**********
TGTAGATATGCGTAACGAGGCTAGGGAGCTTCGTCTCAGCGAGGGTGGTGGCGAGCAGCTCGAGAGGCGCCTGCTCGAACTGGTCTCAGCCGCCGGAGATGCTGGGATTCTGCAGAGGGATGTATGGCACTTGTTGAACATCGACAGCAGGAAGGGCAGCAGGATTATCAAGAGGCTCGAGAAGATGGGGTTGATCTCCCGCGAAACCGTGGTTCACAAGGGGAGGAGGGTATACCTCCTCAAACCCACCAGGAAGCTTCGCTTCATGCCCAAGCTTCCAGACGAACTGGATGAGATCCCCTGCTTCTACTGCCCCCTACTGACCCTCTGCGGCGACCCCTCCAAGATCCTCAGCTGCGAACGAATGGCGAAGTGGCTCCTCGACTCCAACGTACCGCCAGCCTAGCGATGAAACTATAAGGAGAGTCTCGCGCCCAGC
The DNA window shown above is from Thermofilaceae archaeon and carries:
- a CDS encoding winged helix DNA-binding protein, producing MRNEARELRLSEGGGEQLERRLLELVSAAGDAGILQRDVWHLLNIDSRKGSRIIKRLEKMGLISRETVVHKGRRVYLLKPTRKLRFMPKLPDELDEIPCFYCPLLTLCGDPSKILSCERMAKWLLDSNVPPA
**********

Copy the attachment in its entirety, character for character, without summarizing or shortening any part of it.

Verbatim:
TGTAGATATGCGTAACGAGGCTAGGGAGCTTCGTCTCAGCGAGGGTGGTGGCGAGCAGCTCGAGAGGCGCCTGCTCGAACTGGTCTCAGCCGCCGGAGATGCTGGGATTCTGCAGAGGGATGTATGGCACTTGTTGAACATCGACAGCAGGAAGGGCAGCAGGATTATCAAGAGGCTCGAGAAGATGGGGTTGATCTCCCGCGAAACCGTGGTTCACAAGGGGAGGAGGGTATACCTCCTCAAACCCACCAGGAAGCTTCGCTTCATGCCCAAGCTTCCAGACGAACTGGATGAGATCCCCTGCTTCTACTGCCCCCTACTGACCCTCTGCGGCGACCCCTCCAAGATCCTCAGCTGCGAACGAATGGCGAAGTGGCTCCTCGACTCCAACGTACCGCCAGCCTAGCGATGAAACTATAAGGAGAGTCTCGCGCCCAGC
The DNA window shown above is from Thermofilaceae archaeon and carries:
- a CDS encoding winged helix DNA-binding protein, producing MRNEARELRLSEGGGEQLERRLLELVSAAGDAGILQRDVWHLLNIDSRKGSRIIKRLEKMGLISRETVVHKGRRVYLLKPTRKLRFMPKLPDELDEIPCFYCPLLTLCGDPSKILSCERMAKWLLDSNVPPA